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This collection, digitized in collaboration with the Michigan Daily and the Board for Student Publications, contains materials that are protected by copyright law. Access to these materials is provided for non-profit educational and research purposes. If you use an item from this collection, it is your responsibility to consider the work's copyright status and obtain any required permission.

October 19, 1913 - Image 3

Resource type:
Text
Publication:
The Michigan Daily, 1913-10-19

Disclaimer: Computer generated plain text may have errors. Read more about this.

t____________ T L n u

ARRANGEMENTS
ARE COMPLETED
Faculties to Attend in Cap and Gown,
Stiidents Will Assemble Near
Hill Auditorium By
Classes.
TO PLACE 0IVRA I)UATUE YTUDENTS
f11IECTLY BEHIND FACULTY.
Seats Will Be Provided According to
Seniority And Not By
Departments.
Students are not to parade at the
Convocation exercises Friday after-
noon. The university faculties in cap
and gown will march from University
hall to Hill Auditorium and pass in
review in front of the students in a
hollow square formed by the classes.
Departmental representation will be
nil in the student body, the arrange-
ment being wholly according to the
four classes.
Every university senior is to report
on the campus in the space between
the law building and the psychology
laboratory. Here the class officers
will arrange them in four columns,
two abreast, facing the auditorium.
The other classes are to be arranged
in the same manner, meeting in all-
class groups in the following places:
Freshmen on the campus between the
psychology building; sophomores in
North University avenue, east of S.
Ingalls; juniors in N. University
avenue, west of S. Thayer. All stu-
dents are to report too these spots at
4:00 o'clock,
Provision has not been made for the
200 graduate students, but it is prob-
able that they will follow the faculty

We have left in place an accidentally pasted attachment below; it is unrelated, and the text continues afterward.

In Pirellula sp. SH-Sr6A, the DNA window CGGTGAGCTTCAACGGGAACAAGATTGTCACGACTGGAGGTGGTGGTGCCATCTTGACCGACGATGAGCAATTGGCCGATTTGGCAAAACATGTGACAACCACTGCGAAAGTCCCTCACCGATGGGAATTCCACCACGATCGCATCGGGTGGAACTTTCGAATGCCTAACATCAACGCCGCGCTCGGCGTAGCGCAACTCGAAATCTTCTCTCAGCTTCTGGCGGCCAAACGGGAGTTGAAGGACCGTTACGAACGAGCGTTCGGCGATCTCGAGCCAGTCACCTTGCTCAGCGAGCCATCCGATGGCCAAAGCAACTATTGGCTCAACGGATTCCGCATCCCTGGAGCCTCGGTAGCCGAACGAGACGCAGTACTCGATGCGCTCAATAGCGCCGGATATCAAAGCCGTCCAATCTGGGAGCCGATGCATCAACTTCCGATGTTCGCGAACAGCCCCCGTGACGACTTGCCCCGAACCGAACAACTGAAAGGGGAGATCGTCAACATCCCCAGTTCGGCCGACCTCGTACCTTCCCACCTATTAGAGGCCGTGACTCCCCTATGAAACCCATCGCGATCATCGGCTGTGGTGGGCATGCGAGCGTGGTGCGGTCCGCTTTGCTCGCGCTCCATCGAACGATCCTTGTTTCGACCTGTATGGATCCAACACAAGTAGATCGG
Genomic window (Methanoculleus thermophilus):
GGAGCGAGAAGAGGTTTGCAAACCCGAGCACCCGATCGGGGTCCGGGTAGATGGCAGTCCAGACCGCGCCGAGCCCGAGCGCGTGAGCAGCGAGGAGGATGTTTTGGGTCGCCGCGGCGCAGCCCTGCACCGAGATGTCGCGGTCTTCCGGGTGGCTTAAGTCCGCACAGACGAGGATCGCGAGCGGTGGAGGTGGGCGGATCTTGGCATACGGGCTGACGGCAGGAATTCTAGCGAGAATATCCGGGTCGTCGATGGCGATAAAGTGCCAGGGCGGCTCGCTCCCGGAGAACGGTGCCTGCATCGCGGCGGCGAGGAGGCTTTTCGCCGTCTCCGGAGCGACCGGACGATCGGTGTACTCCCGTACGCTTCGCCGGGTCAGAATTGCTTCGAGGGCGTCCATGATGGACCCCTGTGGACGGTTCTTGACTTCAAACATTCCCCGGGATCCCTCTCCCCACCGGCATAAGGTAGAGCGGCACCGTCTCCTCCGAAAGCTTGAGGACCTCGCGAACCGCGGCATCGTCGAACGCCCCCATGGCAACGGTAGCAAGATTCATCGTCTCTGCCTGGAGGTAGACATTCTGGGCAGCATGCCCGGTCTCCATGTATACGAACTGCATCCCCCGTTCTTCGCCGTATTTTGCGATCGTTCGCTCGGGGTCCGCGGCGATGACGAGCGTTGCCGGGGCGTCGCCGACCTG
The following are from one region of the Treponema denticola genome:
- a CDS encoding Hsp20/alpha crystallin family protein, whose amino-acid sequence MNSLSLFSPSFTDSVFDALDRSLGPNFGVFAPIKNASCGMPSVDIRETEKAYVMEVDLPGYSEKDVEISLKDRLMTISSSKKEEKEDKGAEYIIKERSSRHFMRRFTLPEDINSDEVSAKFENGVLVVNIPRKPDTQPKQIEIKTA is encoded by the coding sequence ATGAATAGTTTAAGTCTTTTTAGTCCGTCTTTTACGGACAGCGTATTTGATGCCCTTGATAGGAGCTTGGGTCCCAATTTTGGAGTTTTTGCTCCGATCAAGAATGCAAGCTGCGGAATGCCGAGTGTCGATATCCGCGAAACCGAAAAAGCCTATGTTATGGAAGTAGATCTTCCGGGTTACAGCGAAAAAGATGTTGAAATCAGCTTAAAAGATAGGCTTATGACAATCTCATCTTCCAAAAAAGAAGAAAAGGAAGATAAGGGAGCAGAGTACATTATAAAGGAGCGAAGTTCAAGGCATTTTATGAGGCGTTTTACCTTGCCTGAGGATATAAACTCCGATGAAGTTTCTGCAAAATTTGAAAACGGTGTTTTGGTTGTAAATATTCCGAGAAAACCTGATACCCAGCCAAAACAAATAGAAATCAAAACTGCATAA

in the march from University hall to

the auditorium. During the exercises
the faculty and graduate students will
occupy the seats of honor in the front
rows on the ground floor. The juniors
will be in the rear, with the lower
classes in the two balconies. Includ-
ing faculty and graduates provision
has to be made for approximately
5644 people. The auditorium capacity
is limited to 5500.
"The convocation is by no means a
new idea at Michigan," said Byron
A. Finney, '71, Reference Librarian for
the University. Convocations were
held in 1869 and 1870, but were dis-
continued because of department
wrangles over precedence in 'the pro-
cession. According to Mr. Finney, in
1869, Henry S. Frieze, then acting
president of the university, set apart
Wednesday, Nov. 17, for a general
celebration of the students. This
celebration was to be christened 'Uni-
versity Day,' and to be held every
November. Classes were suspended
and in spite of a snowstorm, a proces-
sion of nearly 1000 students and fac-
ulty members was formed. After
marching about the streets, they pro-
ceded to the Methodist church on State
street, where the exercises were
held."
Mr. Finney relates that the innova-
tion was a great success, and the cus-
tom was continued on November 9 of
the following year. That celebration
proved successful and everyone
thought it would become a permanent
institution. Unfortunately the third
year there was so much discussion be-
tween departments as to their position